To me, this is such an interesting animal to observe. They are like the supermodels of the animal kingdom; tall and lanky, extremely poised and elegant, but also a little bit awkward in their own bodies.
I was so amused anytime we would see them galloping around while their legs tried to keep up with them, or neck swiping at each other when they got into a fight.
However, my favourite was when we spotted a rather shy giraffe who was trying to hide behind a tree. The foliage may have hidden her body, but her scrawny legs and crane of a neck were really hard to miss. I just picturing a game of hide and go seek amongst the animals; the poor giraffe would have gotten the short end of the stick each time.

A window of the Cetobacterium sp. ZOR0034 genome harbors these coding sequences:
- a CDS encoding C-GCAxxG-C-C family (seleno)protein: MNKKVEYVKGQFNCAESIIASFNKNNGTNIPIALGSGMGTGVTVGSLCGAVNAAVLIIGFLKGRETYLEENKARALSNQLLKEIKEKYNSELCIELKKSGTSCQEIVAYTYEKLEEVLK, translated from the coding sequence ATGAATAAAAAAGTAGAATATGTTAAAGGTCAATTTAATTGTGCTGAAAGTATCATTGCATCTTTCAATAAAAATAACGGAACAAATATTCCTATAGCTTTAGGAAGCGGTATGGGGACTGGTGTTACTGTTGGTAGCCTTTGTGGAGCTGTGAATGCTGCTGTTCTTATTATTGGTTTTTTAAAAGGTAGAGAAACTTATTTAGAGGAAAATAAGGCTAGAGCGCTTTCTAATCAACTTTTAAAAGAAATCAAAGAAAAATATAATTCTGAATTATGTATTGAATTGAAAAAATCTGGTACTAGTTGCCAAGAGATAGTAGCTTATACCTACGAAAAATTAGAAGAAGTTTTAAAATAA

Having a leopard walk out in front of us
Seeing a leopard in the wild was one of the coolest yet most terrifying experiences ever.
During one of the early morning drives, we noticed that there were several vehicles parked alongside the road expectantly gazing into the bush. After asking around in hush-hush voices so as to not disturb whatever was out there, we learned a leopard had been sighted.
Our driver also pulled over and started scanning the ravine, where sure enough, a lonesome leopard was out for a walk. However, being the expert camouflagers that they are, it wasn’t long before we lost sight of the leopard. Many of the cars drove away, but we decided to stay put and see if it would reappear.
We were all gazing off in the distance to the last place we had spotted the leopard, when all of a sudden the real thing walked out RIGHT IN FRONT OF OUR TRUCK! Too close for comfort, too close for comfort!
We all froze – I don’t even think I was breathing! – and watched as the leopard strutted its stuff in front of us, glanced up our way, and continued on to the other side of the road. I don’t think anyone was expecting to get that close to the wildlife.